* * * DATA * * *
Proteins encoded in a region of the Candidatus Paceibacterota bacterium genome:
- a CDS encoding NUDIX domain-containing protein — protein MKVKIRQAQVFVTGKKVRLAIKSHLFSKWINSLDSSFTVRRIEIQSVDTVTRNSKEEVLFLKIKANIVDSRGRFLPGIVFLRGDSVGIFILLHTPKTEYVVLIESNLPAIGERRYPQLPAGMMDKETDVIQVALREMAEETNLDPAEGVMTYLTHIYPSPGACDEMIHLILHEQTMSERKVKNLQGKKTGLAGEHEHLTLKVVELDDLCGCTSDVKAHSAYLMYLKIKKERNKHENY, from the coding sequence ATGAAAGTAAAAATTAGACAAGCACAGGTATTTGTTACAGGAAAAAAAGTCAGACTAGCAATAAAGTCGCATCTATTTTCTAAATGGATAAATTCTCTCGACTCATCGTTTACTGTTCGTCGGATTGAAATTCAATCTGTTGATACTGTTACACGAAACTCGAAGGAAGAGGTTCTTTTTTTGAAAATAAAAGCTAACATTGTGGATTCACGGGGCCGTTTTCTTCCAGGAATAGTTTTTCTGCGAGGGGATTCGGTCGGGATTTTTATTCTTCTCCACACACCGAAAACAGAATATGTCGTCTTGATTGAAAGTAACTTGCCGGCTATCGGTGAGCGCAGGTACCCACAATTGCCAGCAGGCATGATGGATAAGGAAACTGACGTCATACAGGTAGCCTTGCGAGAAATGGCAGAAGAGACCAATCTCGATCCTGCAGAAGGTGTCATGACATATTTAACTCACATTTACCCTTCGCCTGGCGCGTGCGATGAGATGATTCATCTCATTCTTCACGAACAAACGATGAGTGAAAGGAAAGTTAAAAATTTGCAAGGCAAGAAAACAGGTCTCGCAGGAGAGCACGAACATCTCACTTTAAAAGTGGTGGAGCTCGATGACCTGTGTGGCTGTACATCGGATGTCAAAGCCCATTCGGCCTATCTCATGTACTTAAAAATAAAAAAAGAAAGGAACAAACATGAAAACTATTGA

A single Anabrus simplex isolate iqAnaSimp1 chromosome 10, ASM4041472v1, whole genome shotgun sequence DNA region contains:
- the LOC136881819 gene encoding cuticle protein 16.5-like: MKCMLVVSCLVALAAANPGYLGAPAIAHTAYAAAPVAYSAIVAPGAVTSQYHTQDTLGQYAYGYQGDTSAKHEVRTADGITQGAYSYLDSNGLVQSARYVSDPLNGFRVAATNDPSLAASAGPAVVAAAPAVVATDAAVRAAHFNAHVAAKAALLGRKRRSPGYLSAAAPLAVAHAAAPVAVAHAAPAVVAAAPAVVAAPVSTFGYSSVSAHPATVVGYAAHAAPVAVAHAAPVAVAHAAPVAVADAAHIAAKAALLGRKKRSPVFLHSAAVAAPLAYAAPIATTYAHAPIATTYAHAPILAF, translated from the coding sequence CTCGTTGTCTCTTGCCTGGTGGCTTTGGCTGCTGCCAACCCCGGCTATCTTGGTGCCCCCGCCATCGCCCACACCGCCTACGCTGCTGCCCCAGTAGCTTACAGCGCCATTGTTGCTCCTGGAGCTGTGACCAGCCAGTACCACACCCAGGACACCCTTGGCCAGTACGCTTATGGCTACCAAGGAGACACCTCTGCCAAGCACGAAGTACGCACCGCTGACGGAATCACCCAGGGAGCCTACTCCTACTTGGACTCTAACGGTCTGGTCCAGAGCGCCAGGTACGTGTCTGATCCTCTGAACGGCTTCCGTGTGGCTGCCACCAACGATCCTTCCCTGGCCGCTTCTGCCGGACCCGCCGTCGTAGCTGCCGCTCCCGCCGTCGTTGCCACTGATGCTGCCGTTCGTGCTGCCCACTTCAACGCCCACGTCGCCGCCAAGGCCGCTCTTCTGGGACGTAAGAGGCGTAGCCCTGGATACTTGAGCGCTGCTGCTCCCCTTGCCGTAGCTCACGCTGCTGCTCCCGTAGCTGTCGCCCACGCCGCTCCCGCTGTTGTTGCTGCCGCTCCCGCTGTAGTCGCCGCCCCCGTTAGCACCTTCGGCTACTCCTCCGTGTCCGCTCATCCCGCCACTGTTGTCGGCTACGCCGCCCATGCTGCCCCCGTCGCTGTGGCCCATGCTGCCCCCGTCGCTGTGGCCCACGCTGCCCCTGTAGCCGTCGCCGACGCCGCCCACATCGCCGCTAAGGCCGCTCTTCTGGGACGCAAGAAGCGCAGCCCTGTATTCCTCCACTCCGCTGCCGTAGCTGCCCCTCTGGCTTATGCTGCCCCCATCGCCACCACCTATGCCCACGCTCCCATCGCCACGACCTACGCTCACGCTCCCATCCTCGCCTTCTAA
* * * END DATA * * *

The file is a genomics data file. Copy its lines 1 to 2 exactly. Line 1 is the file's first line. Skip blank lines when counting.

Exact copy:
Proteins encoded in a region of the Candidatus Paceibacterota bacterium genome:
- a CDS encoding NUDIX domain-containing protein — protein MKVKIRQAQVFVTGKKVRLAIKSHLFSKWINSLDSSFTVRRIEIQSVDTVTRNSKEEVLFLKIKANIVDSRGRFLPGIVFLRGDSVGIFILLHTPKTEYVVLIESNLPAIGERRYPQLPAGMMDKETDVIQVALREMAEETNLDPAEGVMTYLTHIYPSPGACDEMIHLILHEQTMSERKVKNLQGKKTGLAGEHEHLTLKVVELDDLCGCTSDVKAHSAYLMYLKIKKERNKHENY, from the coding sequence ATGAAAGTAAAAATTAGACAAGCACAGGTATTTGTTACAGGAAAAAAAGTCAGACTAGCAATAAAGTCGCATCTATTTTCTAAATGGATAAATTCTCTCGACTCATCGTTTACTGTTCGTCGGATTGAAATTCAATCTGTTGATACTGTTACACGAAACTCGAAGGAAGAGGTTCTTTTTTTGAAAATAAAAGCTAACATTGTGGATTCACGGGGCCGTTTTCTTCCAGGAATAGTTTTTCTGCGAGGGGATTCGGTCGGGATTTTTATTCTTCTCCACACACCGAAAACAGAATATGTCGTCTTGATTGAAAGTAACTTGCCGGCTATCGGTGAGCGCAGGTACCCACAATTGCCAGCAGGCATGATGGATAAGGAAACTGACGTCATACAGGTAGCCTTGCGAGAAATGGCAGAAGAGACCAATCTCGATCCTGCAGAAGGTGTCATGACATATTTAACTCACATTTACCCTTCGCCTGGCGCGTGCGATGAGATGATTCATCTCATTCTTCACGAACAAACGATGAGTGAAAGGAAAGTTAAAAATTTGCAAGGCAAGAAAACAGGTCTCGCAGGAGAGCACGAACATCTCACTTTAAAAGTGGTGGAGCTCGATGACCTGTGTGGCTGTACATCGGATGTCAAAGCCCATTCGGCCTATCTCATGTACTTAAAAATAAAAAAAGAAAGGAACAAACATGAAAACTATTGA